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  2. What a perfect choice for a theme with all those wonderful old photos you have! Too bad the one with the darling little girl holding a teddy isn't identified. I have many unidentified photos on my husband's side of the family. Luckily, his aunt (mother's younger sister) is still with us & will hopefully help me put names to some of them at least. Anyway, what a fun post for this week's Sepia Saturday!

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  3. How lucky to have so many family photos, (very delightful too) that work well with this theme too. You were so adorable, such a little cutie, and I think my mother and more so my great-grandma made that same kind of yarn ball! As for bringing dolly along, I always did too, and in fact my most treasured baby doll, is still with me! In a safe place, of course!

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  4. I enjoyed all your pictures but thought the one of your daughter delightful.

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  5. Oh, we could have been great playmates had we not had that silly ocean in the way of our meeting up! I loved dolls and playing house and any other sort of pretend game. My own girls were not into dolls although the younger one always liked a cuddly thing whether a Pound Puppy, Care Bear, or a nameless stuffed dolphin or zebra.

    Love Elsie's doll -- and I remember "Elise" from one of your earlier posts.

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  6. And some of my daughter's favorite toys were mine when I was a youngster. A bunny that my grandmother made from a sock has a permanent place on her bed. Very nice post!

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  7. I have often bemoaned the fact that we have no photos from our childhood and I was surprised that we have so few of our own children with toys as we didn't even own a camera in their early years. A panda does figure in my post but even now there is an argument who 'owned' the thing.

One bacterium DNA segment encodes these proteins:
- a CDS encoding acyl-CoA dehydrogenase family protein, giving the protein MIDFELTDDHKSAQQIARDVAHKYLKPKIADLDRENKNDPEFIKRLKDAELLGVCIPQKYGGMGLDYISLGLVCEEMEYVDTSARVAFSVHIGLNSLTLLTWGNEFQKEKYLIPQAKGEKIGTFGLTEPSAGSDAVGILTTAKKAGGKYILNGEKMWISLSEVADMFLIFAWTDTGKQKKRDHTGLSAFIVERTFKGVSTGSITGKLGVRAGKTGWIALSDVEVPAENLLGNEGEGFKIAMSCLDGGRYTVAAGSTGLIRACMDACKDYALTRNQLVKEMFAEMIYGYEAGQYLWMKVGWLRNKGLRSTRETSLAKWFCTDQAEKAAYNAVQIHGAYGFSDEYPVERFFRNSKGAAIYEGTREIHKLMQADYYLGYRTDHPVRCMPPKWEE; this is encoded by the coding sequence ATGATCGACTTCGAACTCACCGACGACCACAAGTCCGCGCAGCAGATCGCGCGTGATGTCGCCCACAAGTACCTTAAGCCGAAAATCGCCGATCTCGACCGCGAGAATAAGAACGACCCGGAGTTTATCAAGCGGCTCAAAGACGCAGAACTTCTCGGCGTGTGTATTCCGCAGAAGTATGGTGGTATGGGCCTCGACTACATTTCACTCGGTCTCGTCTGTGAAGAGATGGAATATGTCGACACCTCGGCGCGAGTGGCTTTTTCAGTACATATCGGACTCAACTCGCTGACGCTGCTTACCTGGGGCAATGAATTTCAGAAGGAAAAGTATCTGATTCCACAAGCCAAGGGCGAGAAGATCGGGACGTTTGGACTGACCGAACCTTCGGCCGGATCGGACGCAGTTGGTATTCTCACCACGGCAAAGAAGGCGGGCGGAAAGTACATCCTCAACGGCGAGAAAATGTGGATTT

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  8. Little you does not appear to happy with that cigarette smoke so near. I played with dolls way past 11. Mainly dollhouse dolls or dress up sorts.

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  9. Fantastic photos...particularly that first one...very special.

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  10. What a fascinating post, Sue. It brought back so many memories. Like you I loved my dolls and Enid Blyton, though my play time was very much as a tomboy as there were only boys living nearby. Thanks for the memories.

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  11. The stuffed panda in the hospital is strange? I wonder where it is now.
    I love all the different props in the children's photos too.
    We had similar dolls and home made teddies growing up too.

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  12. What a wonderful collection of photos. The first and last are absolutely perfect for this weeks theme.

    My favourite is Ian with his little friend.

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  13. You brought back a lot of toy memories from my own life. And I too collected dolls. My grandfather used to give me a bad time about all the dolls and stuffed animals that sat along my bookcase style headboard. He'd shake his head today if he were to see the large case filled with hundreds of dolls I still have.